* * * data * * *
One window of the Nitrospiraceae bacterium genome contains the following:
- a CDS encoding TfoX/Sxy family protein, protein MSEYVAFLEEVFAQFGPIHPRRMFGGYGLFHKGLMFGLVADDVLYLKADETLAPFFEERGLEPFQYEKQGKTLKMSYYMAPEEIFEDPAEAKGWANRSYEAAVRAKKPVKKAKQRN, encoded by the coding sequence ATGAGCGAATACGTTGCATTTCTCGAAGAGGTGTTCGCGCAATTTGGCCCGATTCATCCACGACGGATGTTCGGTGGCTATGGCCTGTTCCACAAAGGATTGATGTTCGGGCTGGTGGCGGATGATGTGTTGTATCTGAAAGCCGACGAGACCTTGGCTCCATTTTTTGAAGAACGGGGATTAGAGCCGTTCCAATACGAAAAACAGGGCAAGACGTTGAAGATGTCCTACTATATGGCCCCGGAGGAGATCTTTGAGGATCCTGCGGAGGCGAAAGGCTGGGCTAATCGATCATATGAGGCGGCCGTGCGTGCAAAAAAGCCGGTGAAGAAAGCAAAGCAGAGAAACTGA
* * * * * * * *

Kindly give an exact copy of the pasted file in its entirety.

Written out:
One window of the Nitrospiraceae bacterium genome contains the following:
- a CDS encoding TfoX/Sxy family protein, protein MSEYVAFLEEVFAQFGPIHPRRMFGGYGLFHKGLMFGLVADDVLYLKADETLAPFFEERGLEPFQYEKQGKTLKMSYYMAPEEIFEDPAEAKGWANRSYEAAVRAKKPVKKAKQRN, encoded by the coding sequence ATGAGCGAATACGTTGCATTTCTCGAAGAGGTGTTCGCGCAATTTGGCCCGATTCATCCACGACGGATGTTCGGTGGCTATGGCCTGTTCCACAAAGGATTGATGTTCGGGCTGGTGGCGGATGATGTGTTGTATCTGAAAGCCGACGAGACCTTGGCTCCATTTTTTGAAGAACGGGGATTAGAGCCGTTCCAATACGAAAAACAGGGCAAGACGTTGAAGATGTCCTACTATATGGCCCCGGAGGAGATCTTTGAGGATCCTGCGGAGGCGAAAGGCTGGGCTAATCGATCATATGAGGCGGCCGTGCGTGCAAAAAAGCCGGTGAAGAAAGCAAAGCAGAGAAACTGA